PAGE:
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National Lab Develops Solar Photosynthesis Testing Device

L to R: Miguel Modestino, Joel Ager, and Rachel Segalman

L to R: Miguel Modestino, Joel Ager, and Rachel Segalman (Roy Kaltschmidt, Lawrence Berkeley National Lab)

Researchers at Lawrence Berkeley National Laboratory in California developed a device to test on a small scale electrochemical solar-energy conversion methods for future fuel cell and artificial photosynthesis technologies. The team led by Joel Ager and Rachel Segalman from the Berkeley Lab’s materials science division and Joint Center for Artificial Photosynthesis published its findings in a recent issue of the journal Physical Chemistry Chemical Physics (paid subscription required).

The team devised a microfluidic — lab-on-a-chip — devised that simulates artificial photosynthesis processes, and allows for testing different materials acting as cathodes and anodes for power generation. Artificial photosynthesis is considered a promising solar technology, if the natural photosynthesis process can be enhanced to more efficiently produce hydrogen- or hydrocarbon- based fuels.

The microfluidic test system developed by the Berkeley Lab team allows for the independent testing of various materials as cathodes or anodes, with charge carriers transported through an ion-conducting polymer membrane. One of the missions of the lab’s Joint Center for Artificial Photosynthesis is to develop artificial synthesis with nano-engineered membranes that boost the productivity of photosynthetic cells.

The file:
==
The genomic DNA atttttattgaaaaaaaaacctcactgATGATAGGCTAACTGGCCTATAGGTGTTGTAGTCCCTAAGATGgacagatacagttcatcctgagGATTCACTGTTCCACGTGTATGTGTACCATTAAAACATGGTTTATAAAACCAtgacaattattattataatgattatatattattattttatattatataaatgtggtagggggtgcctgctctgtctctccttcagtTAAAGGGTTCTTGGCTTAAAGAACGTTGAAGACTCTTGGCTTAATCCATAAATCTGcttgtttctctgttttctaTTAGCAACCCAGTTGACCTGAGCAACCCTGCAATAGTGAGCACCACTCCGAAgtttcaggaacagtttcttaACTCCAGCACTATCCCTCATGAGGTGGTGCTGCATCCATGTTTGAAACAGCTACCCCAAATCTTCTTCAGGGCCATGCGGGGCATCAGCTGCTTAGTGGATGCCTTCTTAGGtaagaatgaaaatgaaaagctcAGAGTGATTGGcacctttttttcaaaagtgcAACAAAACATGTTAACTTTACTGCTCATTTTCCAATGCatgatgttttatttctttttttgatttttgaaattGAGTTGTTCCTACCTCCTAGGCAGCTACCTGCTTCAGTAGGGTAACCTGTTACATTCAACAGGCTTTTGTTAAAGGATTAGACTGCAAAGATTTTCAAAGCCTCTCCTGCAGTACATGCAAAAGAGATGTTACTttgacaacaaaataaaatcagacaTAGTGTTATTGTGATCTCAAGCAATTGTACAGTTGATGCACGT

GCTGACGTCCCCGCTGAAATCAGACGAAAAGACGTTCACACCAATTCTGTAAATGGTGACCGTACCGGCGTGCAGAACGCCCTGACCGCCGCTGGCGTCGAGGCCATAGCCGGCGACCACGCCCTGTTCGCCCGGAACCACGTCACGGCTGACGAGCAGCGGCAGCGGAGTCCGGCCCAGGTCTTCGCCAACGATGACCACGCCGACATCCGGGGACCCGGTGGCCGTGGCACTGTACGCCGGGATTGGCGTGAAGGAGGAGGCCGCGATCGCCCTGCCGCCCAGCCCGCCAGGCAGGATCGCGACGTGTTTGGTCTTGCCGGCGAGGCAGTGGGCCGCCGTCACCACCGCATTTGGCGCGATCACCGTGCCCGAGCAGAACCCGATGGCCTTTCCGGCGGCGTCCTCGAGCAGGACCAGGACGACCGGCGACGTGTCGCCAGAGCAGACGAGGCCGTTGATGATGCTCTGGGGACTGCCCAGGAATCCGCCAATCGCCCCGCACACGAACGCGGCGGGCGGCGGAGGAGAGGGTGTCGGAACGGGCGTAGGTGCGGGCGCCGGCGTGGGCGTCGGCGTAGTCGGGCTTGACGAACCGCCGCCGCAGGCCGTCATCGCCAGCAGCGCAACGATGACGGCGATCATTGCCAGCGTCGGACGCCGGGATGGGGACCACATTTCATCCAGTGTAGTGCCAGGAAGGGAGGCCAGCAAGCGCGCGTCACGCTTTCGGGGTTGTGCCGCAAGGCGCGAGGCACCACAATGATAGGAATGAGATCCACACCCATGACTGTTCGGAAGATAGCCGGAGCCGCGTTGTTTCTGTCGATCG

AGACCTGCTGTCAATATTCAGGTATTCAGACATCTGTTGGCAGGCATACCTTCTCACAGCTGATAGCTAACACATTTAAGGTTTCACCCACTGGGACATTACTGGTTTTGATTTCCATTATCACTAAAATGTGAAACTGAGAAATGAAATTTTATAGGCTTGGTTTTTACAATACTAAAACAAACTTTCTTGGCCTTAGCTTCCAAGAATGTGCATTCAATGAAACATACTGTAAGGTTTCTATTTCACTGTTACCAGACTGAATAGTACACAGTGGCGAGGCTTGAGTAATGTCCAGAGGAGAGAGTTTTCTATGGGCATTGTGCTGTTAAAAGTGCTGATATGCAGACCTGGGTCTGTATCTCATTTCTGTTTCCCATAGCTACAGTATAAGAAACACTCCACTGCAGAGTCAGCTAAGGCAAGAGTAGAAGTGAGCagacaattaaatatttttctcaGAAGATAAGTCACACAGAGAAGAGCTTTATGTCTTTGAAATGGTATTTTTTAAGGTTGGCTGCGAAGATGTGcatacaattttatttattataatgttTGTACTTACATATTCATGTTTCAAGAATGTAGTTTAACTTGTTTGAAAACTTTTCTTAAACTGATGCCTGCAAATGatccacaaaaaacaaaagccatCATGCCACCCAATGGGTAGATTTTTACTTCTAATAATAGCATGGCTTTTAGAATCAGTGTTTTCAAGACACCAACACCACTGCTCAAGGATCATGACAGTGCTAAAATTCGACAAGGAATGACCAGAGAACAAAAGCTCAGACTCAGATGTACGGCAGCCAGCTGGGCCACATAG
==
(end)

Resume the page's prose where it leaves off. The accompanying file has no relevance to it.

In the publication, the system was tested on electrolysis of water, where the chemically inert membrane separates the anode and cathode, as well as the channels that generate hydrogen and oxygen from the splitting of water molecules. The authors say the device can be adapted to test a wide range of materials and processes for use in future electrochemical systems, such as fuel cells.

Lead author Miguel Modestino says the microfluidic chip is small in size and is relatively easy to make, as well as customize in dimensions and materials depending on the objectives of the tests. The authors say almost any photo-electrochemical material, including components made of earth-abundant elements, can be tested with the device.

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